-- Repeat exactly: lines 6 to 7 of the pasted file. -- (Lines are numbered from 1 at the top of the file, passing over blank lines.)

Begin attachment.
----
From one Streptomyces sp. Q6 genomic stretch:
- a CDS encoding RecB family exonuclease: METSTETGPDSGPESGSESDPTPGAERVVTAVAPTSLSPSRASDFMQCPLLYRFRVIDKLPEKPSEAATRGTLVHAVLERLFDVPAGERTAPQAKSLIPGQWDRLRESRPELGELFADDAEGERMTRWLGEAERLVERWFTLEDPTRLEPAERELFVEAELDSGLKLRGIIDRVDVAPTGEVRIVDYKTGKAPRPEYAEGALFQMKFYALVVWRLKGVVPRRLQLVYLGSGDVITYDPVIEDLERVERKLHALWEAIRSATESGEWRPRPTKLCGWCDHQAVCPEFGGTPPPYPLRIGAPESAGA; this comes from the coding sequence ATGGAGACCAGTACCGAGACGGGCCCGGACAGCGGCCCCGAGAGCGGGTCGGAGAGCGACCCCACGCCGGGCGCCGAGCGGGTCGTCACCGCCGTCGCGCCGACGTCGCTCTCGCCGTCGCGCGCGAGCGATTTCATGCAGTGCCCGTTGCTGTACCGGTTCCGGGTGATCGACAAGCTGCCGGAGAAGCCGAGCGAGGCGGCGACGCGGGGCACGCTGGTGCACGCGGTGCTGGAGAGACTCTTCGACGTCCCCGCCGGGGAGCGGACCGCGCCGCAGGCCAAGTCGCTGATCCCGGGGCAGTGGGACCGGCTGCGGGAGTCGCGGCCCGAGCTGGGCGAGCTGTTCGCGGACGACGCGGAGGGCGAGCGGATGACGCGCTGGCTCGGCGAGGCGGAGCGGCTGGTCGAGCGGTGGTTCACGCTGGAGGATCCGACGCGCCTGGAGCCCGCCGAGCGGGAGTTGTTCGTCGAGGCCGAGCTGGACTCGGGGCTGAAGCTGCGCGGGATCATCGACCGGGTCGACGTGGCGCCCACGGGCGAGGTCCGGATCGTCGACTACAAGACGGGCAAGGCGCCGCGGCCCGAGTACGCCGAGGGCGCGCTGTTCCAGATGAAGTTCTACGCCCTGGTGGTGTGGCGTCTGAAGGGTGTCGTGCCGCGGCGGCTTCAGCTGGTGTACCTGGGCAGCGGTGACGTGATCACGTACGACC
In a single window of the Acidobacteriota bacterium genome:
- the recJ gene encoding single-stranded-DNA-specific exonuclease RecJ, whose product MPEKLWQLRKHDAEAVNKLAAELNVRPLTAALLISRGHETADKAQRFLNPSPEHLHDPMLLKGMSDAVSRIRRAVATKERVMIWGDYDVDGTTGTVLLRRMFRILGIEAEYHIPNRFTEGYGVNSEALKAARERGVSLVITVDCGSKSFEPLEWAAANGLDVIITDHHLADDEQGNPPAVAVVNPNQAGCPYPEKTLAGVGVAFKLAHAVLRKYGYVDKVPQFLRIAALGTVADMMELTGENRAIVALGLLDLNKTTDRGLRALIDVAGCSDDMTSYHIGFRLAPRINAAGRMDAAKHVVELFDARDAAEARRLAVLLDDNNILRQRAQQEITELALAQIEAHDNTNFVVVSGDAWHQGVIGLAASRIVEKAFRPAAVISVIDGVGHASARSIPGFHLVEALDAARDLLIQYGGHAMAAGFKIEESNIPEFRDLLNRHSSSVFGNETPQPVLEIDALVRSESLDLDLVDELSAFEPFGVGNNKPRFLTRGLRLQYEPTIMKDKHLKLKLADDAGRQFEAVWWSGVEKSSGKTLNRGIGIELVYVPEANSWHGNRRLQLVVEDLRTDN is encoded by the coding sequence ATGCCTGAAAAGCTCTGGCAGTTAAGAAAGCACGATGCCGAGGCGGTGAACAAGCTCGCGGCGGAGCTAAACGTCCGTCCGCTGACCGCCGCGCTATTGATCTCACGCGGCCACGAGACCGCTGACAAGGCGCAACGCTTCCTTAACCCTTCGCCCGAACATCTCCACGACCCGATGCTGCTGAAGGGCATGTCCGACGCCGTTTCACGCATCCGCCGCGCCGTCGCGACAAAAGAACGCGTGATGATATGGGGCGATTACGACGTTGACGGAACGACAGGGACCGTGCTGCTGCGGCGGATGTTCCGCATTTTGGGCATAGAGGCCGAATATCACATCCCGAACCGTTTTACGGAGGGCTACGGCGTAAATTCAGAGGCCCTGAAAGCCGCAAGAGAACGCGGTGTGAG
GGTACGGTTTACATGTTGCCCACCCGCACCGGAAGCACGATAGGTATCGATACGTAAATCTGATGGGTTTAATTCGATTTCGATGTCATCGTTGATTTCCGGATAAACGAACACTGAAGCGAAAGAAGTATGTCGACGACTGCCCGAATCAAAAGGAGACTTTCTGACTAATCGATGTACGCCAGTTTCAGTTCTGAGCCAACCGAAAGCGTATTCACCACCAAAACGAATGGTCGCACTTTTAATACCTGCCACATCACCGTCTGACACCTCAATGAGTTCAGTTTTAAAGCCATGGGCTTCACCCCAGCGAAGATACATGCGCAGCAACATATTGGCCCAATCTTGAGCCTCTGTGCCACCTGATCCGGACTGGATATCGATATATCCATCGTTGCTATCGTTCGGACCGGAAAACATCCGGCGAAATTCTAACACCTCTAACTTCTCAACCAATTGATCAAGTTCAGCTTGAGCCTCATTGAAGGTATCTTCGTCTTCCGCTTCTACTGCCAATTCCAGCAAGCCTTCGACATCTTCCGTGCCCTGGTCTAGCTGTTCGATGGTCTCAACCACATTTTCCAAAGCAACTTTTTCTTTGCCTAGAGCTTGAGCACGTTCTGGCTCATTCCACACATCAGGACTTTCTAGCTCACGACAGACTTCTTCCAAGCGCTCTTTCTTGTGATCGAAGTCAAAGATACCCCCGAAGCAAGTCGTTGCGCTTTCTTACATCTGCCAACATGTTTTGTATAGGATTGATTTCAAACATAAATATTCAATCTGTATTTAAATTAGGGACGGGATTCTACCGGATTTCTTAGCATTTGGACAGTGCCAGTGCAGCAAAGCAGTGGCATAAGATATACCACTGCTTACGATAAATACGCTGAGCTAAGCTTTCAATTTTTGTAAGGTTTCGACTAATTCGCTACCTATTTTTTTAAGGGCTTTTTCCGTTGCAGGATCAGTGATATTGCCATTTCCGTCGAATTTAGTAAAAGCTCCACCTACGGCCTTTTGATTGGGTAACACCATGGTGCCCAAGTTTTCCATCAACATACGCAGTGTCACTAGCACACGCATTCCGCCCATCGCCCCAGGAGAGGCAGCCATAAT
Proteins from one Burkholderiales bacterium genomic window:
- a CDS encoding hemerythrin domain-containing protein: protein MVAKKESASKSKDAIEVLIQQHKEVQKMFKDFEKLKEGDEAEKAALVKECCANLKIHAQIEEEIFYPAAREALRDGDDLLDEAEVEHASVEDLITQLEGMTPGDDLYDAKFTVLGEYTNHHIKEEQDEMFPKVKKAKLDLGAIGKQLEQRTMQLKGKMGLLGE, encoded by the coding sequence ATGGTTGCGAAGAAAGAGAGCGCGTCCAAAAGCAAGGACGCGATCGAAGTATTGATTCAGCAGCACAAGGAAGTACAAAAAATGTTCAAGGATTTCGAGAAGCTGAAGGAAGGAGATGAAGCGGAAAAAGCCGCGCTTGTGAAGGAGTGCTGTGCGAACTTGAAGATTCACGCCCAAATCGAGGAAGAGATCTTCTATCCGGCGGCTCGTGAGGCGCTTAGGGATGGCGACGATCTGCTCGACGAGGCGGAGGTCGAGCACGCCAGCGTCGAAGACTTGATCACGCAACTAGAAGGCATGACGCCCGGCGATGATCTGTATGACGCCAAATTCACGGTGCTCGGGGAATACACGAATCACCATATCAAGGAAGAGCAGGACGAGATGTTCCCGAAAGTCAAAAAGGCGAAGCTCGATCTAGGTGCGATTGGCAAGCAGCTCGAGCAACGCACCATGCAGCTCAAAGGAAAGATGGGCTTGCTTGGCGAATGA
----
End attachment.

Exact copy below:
Proteins from one Burkholderiales bacterium genomic window:
- a CDS encoding hemerythrin domain-containing protein: protein MVAKKESASKSKDAIEVLIQQHKEVQKMFKDFEKLKEGDEAEKAALVKECCANLKIHAQIEEEIFYPAAREALRDGDDLLDEAEVEHASVEDLITQLEGMTPGDDLYDAKFTVLGEYTNHHIKEEQDEMFPKVKKAKLDLGAIGKQLEQRTMQLKGKMGLLGE, encoded by the coding sequence ATGGTTGCGAAGAAAGAGAGCGCGTCCAAAAGCAAGGACGCGATCGAAGTATTGATTCAGCAGCACAAGGAAGTACAAAAAATGTTCAAGGATTTCGAGAAGCTGAAGGAAGGAGATGAAGCGGAAAAAGCCGCGCTTGTGAAGGAGTGCTGTGCGAACTTGAAGATTCACGCCCAAATCGAGGAAGAGATCTTCTATCCGGCGGCTCGTGAGGCGCTTAGGGATGGCGACGATCTGCTCGACGAGGCGGAGGTCGAGCACGCCAGCGTCGAAGACTTGATCACGCAACTAGAAGGCATGACGCCCGGCGATGATCTGTATGACGCCAAATTCACGGTGCTCGGGGAATACACGAATCACCATATCAAGGAAGAGCAGGACGAGATGTTCCCGAAAGTCAAAAAGGCGAAGCTCGATCTAGGTGCGATTGGCAAGCAGCTCGAGCAACGCACCATGCAGCTCAAAGGAAAGATGGGCTTGCTTGGCGAATGA